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Home » Chalk Talk – A Nobel Winner by All Accounts: Remembering Milton Friedman

November, 2006

In the few days since the world – and more specifically, the school choice community – learned of Milton Friedman’s passing at the abundant age of 94, I’ve thought a lot about the few occasions I’ve had to share a word, some thoughts, and even a few arguments with the man who was responsible for the United States’ modern embrace of free enterprise.

I didn’t always recognize the importance of Dr. Friedman’s free-enterprise philosophy in the development of a prosperous and morally sound society. In college, I was spoon-fed Keynesian economics. Still, although something never sat quite right in me with that whole approach, it wasn’t until after college, when I learned about Friedman and read his famous book Free to Choose, that I realized I’d always known him, instinctually. But I digress.

My first personal encounter with Milton Friedman was in 1991 when, from my policy analyst’s cubicle at the Heritage Foundation, I answered the phone to a rather curt sounding voice. “This is Milton Friedman,” he said. “I just read your report about the [proposed] California voucher initiative. It’s wrong. Terribly wrong.”

I had written about what would become Proposition 174, which was to be on the ballot in 1993 in California and would provide for universal vouchers, a policy Friedman, and now his namesake foundation, thoroughly embraced. I thought then – as I do now – that a more necessary, winnable, and compassionate approach was a targeted voucher program, one that helps children most in need. Friedman could not disagree more, and for years after whenever I would see him, he would – very kindly, and with warmth and intelligence – chide me for my incremental approach to reform.

That day, I told him I disagreed, and thought we’d make far more progress by being willing to face the practical realities that more than 100 years of government management of schools have dealt us, and being willing to show that choice can help those most affected by bad schools, before trying to make the logical and competitively pure step of uncontrolled choice for all. We argued for a while, and later I heard gasps from colleagues when I told them of our argument. They suggested I’d probably not been as respectful of Milton Friedman as I should have been given his enormous contributions, his intellect and the fact that he took the time to call a young policy analyst 3,000 miles away from his San Francisco home that day.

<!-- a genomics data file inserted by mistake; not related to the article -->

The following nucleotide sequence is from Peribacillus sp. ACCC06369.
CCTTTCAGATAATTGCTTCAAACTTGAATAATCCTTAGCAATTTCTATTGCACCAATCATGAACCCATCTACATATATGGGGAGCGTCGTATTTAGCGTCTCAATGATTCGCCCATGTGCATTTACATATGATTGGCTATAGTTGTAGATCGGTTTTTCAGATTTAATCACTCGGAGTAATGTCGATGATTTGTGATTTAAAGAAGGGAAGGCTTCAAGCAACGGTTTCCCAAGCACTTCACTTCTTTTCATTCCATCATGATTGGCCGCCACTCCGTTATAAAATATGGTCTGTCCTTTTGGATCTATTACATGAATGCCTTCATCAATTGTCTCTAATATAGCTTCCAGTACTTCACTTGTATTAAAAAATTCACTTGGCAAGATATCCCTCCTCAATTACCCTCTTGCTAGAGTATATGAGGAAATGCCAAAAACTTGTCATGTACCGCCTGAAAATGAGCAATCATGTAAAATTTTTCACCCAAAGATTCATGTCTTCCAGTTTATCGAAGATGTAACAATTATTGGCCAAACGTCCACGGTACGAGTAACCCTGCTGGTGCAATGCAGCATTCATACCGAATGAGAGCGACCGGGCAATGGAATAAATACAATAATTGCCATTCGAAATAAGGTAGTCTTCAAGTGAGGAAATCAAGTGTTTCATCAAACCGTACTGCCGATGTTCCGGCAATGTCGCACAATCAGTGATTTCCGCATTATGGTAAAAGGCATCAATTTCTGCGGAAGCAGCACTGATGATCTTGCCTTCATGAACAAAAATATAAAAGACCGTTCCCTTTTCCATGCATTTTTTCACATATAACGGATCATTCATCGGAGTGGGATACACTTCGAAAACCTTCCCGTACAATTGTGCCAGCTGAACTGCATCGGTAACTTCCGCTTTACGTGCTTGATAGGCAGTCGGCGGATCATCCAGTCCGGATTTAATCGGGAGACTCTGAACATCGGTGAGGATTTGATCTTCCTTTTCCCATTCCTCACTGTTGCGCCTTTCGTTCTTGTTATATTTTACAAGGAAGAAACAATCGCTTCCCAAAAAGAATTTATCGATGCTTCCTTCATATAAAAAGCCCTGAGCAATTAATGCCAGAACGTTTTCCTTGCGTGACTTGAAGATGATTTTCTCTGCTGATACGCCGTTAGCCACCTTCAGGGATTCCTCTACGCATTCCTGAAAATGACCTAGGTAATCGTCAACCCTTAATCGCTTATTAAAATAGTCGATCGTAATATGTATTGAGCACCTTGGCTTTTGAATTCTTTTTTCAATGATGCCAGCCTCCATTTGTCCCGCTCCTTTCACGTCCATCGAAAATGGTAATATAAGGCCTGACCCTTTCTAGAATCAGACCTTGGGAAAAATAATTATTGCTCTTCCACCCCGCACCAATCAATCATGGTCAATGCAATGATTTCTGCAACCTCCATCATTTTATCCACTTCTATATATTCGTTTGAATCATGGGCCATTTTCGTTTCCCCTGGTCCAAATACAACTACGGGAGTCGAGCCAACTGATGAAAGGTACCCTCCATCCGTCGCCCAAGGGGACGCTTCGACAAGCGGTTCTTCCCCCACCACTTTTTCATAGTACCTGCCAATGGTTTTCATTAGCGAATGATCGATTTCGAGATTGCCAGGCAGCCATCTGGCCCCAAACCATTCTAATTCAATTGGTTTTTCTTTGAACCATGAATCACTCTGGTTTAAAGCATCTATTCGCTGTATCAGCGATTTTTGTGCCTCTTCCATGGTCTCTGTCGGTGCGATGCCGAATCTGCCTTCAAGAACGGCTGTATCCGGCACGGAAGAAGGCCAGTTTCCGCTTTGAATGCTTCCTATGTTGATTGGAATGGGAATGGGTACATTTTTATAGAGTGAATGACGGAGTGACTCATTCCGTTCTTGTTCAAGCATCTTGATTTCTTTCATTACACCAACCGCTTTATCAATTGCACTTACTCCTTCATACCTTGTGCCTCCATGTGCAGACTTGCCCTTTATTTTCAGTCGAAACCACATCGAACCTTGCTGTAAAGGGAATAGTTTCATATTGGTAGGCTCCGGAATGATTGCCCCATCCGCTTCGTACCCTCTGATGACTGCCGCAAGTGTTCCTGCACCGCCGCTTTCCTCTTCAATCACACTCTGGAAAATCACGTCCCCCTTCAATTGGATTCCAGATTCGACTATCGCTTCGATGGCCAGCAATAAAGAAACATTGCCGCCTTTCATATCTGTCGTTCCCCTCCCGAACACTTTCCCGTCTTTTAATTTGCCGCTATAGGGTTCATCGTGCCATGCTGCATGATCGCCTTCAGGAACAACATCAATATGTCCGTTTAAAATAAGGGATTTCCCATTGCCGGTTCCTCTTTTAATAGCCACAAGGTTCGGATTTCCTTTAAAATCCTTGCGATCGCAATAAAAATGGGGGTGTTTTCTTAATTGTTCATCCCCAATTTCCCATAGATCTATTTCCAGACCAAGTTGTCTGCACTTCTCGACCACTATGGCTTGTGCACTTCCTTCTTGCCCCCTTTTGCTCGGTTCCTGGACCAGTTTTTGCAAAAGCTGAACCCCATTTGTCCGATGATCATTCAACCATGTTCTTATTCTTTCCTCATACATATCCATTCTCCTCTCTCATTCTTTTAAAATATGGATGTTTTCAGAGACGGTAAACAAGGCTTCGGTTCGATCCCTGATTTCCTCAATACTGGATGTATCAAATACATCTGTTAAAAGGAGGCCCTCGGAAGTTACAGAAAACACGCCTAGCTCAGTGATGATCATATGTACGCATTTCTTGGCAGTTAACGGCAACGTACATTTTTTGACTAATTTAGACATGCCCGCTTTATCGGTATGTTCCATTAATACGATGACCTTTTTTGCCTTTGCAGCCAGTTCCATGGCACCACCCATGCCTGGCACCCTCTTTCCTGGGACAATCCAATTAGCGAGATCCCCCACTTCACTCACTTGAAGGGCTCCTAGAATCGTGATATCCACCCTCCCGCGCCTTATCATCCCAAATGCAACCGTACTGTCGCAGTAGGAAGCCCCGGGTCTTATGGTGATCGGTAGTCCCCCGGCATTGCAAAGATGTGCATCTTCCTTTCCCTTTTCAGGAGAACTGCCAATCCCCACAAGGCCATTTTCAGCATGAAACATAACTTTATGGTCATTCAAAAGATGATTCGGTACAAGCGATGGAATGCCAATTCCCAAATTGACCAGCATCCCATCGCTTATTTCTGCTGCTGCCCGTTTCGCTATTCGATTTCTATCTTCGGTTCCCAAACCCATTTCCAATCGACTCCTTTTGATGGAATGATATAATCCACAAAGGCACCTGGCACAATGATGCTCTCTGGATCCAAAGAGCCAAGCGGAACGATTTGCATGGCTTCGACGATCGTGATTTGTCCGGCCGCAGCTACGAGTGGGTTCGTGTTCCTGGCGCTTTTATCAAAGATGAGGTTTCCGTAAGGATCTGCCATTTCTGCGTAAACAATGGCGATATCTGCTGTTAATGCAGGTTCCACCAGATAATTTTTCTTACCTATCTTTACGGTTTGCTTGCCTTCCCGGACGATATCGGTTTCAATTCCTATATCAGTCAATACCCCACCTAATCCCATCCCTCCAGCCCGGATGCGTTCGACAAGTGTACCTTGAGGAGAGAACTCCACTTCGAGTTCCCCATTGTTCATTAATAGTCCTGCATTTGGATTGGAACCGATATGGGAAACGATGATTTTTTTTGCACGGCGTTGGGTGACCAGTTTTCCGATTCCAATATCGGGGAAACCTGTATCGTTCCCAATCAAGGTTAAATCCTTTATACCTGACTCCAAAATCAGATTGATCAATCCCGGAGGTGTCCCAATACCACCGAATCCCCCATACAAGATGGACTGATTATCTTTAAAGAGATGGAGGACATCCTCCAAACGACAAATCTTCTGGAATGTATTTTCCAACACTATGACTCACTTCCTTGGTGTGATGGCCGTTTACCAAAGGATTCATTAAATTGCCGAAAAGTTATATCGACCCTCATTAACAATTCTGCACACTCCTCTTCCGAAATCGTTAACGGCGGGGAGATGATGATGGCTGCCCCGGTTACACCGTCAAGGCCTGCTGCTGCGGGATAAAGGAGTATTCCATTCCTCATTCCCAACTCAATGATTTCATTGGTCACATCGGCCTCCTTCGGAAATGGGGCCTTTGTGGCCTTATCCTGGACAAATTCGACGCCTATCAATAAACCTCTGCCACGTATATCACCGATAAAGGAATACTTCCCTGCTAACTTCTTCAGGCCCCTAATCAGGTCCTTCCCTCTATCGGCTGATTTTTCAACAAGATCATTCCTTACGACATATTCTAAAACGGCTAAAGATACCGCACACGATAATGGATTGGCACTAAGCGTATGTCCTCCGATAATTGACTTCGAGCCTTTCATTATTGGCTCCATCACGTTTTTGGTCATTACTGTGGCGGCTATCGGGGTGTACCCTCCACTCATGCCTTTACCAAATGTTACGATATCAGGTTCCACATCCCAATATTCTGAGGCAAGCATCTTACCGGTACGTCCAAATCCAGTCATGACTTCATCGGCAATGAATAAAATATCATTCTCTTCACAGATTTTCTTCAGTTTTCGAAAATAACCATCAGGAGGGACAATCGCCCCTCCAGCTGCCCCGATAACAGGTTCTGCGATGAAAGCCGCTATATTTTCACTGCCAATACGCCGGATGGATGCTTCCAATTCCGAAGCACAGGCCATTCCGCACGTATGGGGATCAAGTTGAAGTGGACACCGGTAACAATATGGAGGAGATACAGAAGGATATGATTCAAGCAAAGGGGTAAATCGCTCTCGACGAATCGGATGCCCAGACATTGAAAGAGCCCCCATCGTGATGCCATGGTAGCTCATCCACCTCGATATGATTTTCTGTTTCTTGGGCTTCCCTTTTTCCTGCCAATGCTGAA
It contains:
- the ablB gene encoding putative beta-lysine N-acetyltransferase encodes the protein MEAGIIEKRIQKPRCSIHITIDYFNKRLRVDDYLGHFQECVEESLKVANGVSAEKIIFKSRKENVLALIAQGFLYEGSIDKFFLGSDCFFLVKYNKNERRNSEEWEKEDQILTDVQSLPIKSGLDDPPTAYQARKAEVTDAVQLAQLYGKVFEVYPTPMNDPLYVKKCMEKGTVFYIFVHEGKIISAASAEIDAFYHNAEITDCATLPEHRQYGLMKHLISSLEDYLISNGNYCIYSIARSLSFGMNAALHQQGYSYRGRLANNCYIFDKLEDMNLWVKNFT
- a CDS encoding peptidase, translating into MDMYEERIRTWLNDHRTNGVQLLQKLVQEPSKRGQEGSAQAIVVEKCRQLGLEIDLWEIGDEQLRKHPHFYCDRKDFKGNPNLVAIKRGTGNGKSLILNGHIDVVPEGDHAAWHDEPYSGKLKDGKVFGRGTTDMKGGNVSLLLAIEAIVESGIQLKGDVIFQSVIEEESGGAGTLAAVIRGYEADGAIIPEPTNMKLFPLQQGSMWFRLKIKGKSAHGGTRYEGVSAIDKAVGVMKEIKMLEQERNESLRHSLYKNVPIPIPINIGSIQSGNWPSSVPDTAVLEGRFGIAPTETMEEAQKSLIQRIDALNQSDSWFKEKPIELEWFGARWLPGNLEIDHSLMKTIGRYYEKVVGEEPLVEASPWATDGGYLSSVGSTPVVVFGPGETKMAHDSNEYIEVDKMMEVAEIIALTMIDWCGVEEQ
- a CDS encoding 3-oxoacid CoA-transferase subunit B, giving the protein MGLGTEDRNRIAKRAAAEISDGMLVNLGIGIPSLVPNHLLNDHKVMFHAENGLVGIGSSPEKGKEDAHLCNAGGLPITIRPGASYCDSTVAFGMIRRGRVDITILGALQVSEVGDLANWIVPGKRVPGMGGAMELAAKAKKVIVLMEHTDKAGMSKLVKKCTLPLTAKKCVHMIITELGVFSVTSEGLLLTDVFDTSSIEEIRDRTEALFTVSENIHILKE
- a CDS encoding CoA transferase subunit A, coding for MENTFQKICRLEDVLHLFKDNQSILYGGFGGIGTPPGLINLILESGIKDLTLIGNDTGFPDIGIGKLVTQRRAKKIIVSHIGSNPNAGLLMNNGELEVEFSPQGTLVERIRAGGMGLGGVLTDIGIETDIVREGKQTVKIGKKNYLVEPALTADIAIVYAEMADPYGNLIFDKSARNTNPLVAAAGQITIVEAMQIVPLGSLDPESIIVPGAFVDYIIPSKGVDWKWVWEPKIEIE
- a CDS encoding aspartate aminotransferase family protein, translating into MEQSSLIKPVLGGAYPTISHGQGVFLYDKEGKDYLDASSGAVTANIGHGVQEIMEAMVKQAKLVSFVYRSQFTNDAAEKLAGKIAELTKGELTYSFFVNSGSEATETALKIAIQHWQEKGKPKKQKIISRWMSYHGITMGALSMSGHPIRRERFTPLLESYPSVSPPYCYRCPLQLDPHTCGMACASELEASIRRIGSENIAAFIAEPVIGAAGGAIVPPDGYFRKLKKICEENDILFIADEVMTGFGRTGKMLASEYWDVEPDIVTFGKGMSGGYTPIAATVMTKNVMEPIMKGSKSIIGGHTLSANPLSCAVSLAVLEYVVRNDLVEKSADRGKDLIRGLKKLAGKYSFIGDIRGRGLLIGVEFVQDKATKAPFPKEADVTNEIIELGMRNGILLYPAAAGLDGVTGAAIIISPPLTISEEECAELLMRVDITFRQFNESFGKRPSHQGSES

In hindsight, I saw their point. This was a man for whom principle really meant something. How rare is that individual today, in a world where we are all too often willing to concede a critical, often moral high ground, because we are too worried about the backlash, about offending someone, about being alone in our views. Friedman traveled tirelessly to preach the philosophy that he and his gorgeous and brilliant wife Rose developed and advocated so well. Despite their increasing age, they traveled the world to attract converts, funders and policymakers to their cause.

I saw Milton Friedman for the last time this past May, at a leadership conference in Mexico. He and I talked again about my passion for charter schools as one lever of choice and change for public education. “I like them,” he said. “But,” (I’m paraphrasing) “they are simply not going to change the dynamic of the public school monopoly.” I argued, again, “Charter schools will help people understand, appreciate, and embrace the power they should have to make choices in their kids lives. And maybe charters do not represent the full free market, but they will have an impact. You’ll see.” He smiled as he always did, regardless of the fact, that – like so many others to whom he unstintingly gave his time and attention – I have so much less experience and knowledge than he.

Milton Friedman is one of those people whom some of us are incredibly fortunate to meet in a lifetime who have a transforming effect on how we think and face the world. Most people will know little of him or his contribution to how we live, but based on just a glimpse of the testimonies I’ve read in the last few days I know his impact on the education reform movement will endure. People should be free to choose their schools, he said, because monopolies are inherently flawed and can never produce the quality of education that the market could provide if given the chance. Though he is right, I’m not sure we’ll ever see that kind of surrender by the system in our lifetime.

But who knows? He may be in a vastly better position now to influence that course of history. May God Bless him and his family. Rest in Peace, Milton Friedman.